Tuesday, September 27, 2005

Kelo v. New London: state-sponsored theft.

Wilhelmina Dery has lived in the same house since she was born in 1918. Her husband moved in with her when they got married in 1946; the house itself has been in the Dery family for over a century. Now, the government of New London, CT has decided that they want to turn Mrs. Dery's ancestral home into a parking lot, citing economic interests. What's worse, the United States Supreme Court has said that it's legal.


Kelo v. New London has made a stir in legal circles lately because it is a landmark decision. In it, the Supremes said that it was alright for a community (in this case, New London) to condemn and take over property held by parties who did not want to sell, all because a group of developers (the New London Development Corporation) had come up with a "carefully considered" plan to revitalize the area. In other words, the United States Supreme Court has said that because a few moneyed interests thought that a few parcels of land had more economic value to the community as parking lots and offices, then those parcels (some of which were occupied by private individuals) were subject to eminent domain, which allows a government to take control of private property in the public interest.

It doesn't matter that Susette Kelo has lived in her house since 1997 and has renovated and improved it since that time. It doesn't matter that she held onto it because she liked the waterfront view. This is not even disputed in Justice Stevens' majority opinion on the case. All that matters is that Susette Kelo, Wilhelmina Dery, and other men and women like them hold property that the city has decided it wants in order to bring about some project which will ostensibly bring in new jobs and provide economic growth in a disadvantaged area. Since these holdouts decided not to take the city's original offers to sell their property, they are now being forced out.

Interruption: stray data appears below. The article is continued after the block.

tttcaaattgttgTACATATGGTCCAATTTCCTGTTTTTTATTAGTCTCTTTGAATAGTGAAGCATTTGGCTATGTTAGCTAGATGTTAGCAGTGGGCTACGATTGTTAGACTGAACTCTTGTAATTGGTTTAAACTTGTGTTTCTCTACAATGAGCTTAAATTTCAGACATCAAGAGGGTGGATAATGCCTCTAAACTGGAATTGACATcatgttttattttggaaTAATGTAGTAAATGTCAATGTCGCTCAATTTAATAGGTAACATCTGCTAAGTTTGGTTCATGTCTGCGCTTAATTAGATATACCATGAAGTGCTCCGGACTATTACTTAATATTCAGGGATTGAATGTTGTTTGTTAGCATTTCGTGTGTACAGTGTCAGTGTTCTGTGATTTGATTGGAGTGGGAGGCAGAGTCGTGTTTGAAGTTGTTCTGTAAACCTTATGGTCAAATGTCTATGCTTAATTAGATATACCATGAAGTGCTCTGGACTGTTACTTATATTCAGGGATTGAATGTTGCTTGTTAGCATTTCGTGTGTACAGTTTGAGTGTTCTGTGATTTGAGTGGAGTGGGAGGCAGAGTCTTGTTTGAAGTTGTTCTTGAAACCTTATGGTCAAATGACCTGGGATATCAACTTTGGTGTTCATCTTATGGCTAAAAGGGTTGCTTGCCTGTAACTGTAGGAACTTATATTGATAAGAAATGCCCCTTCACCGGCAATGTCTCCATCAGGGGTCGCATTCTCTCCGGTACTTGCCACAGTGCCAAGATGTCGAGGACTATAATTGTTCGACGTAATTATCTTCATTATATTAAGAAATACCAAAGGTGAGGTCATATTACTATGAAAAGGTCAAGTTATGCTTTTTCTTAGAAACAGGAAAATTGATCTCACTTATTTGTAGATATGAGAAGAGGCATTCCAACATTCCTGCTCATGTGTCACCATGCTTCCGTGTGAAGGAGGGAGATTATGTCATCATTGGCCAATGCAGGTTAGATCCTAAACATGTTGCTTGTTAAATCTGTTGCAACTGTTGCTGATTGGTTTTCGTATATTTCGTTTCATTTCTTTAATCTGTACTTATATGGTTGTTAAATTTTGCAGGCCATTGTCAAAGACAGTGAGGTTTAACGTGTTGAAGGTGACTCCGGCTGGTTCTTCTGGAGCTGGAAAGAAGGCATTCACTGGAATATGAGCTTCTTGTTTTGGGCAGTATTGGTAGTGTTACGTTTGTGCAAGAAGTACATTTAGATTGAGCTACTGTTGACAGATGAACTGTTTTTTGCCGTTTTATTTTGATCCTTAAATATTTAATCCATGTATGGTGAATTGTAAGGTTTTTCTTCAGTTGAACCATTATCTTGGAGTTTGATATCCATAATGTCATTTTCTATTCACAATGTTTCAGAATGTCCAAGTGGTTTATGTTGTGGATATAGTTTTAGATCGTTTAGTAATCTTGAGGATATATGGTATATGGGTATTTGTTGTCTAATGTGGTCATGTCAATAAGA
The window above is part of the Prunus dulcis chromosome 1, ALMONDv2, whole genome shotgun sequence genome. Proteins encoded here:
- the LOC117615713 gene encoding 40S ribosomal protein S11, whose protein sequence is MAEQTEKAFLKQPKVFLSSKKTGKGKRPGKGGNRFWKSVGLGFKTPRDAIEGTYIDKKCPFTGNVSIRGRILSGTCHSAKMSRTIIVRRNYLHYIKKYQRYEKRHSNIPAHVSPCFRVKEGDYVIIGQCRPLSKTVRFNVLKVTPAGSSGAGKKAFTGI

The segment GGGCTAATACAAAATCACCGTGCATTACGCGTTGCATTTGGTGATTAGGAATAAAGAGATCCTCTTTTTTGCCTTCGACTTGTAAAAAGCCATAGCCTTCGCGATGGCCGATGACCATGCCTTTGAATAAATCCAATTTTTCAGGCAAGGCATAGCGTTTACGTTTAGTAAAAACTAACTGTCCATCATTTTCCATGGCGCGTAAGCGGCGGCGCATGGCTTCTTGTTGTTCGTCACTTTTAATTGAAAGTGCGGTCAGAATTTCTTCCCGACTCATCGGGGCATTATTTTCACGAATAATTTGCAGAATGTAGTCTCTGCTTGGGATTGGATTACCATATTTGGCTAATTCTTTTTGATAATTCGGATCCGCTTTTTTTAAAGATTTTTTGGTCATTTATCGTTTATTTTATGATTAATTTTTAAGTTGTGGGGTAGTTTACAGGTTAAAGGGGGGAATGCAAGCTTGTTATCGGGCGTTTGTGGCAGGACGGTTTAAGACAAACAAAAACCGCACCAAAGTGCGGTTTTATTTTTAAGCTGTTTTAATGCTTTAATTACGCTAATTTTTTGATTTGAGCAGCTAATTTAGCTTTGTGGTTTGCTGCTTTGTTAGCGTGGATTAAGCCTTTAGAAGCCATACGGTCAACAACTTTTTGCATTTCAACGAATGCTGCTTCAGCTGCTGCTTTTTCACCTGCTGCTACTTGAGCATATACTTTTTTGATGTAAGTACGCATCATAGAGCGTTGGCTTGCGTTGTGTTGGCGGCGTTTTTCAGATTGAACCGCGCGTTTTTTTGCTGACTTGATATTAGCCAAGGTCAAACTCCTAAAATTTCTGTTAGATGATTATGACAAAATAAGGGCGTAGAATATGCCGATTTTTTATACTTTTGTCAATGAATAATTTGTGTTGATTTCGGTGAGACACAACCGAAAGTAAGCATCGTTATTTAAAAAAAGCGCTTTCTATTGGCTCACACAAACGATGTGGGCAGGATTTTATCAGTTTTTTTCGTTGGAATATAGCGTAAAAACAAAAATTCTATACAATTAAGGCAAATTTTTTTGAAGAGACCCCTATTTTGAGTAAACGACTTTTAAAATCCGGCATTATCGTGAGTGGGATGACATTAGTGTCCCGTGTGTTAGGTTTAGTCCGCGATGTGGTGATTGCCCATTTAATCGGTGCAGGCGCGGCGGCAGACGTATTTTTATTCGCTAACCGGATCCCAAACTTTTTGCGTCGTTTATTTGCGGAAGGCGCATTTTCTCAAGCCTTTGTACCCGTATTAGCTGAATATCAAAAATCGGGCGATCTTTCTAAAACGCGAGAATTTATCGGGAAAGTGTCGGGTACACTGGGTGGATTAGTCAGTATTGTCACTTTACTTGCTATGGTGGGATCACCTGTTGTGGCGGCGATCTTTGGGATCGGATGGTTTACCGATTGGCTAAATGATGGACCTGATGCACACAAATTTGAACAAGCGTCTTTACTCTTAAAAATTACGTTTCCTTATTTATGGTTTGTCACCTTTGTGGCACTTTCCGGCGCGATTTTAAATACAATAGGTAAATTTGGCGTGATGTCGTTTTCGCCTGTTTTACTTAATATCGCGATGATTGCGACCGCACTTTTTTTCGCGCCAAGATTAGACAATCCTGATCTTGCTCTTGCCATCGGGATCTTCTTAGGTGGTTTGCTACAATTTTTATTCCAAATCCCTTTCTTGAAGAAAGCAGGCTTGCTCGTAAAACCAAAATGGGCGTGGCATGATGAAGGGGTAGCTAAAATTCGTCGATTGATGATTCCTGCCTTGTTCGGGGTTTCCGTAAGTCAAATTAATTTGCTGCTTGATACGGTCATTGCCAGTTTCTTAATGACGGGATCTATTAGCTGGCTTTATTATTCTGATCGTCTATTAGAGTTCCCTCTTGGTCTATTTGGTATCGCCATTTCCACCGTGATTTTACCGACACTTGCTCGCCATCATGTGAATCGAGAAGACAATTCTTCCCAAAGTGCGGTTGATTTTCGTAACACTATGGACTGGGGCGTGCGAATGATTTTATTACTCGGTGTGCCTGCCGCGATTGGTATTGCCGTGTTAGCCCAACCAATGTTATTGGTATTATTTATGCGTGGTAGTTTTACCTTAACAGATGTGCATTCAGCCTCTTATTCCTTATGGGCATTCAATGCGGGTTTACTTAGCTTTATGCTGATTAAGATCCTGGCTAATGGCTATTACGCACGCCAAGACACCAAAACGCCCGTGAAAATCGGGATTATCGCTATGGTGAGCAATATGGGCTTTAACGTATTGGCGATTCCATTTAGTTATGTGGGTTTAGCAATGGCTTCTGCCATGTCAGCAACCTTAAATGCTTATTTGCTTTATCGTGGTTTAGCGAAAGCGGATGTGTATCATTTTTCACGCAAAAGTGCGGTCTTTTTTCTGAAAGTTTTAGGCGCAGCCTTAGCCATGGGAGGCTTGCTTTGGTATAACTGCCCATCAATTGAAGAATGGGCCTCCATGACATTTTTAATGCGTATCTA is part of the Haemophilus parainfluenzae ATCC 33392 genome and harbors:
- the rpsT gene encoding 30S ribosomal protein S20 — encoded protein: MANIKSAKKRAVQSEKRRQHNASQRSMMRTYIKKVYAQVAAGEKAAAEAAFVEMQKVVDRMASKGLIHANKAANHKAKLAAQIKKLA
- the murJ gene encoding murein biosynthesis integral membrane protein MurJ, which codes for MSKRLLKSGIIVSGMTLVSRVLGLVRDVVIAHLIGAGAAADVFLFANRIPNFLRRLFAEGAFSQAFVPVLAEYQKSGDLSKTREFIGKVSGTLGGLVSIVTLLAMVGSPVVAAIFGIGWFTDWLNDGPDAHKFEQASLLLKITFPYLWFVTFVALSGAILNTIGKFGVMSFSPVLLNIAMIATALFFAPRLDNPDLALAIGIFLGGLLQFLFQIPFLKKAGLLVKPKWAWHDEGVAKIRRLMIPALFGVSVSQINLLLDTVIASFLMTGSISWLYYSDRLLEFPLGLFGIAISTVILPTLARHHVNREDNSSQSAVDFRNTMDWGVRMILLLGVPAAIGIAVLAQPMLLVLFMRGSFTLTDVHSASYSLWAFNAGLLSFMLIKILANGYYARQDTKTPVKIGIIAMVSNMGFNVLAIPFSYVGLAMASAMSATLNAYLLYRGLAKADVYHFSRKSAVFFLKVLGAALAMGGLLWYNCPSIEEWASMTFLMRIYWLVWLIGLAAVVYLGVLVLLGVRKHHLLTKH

To add insult to injury, the city of New London has claimed that since the Supreme Court decision went in their favor, they have owned the land in question via the power of eminent domain since 2000, which was when the first suit was filed to stop this process. Following the most greedy possible logic, the city asserts that those living on this land owe the city back rent on the property for the period between 2000 and the present. Given the valuations that the city has slapped onto the properties at question, this means that even the sums originally offered as "fair market value" are inadequate to cover the cost of these rents.

Remember Mrs. Dery? Her home was valued at some $6100 per month for a total debt of over $300,000. That the city had originally condemned the property solely to get its hands on it seems not to be an extenuating circumstance. Such is the rule of law; I suppose we must call it that, since it certainly isn't justice.


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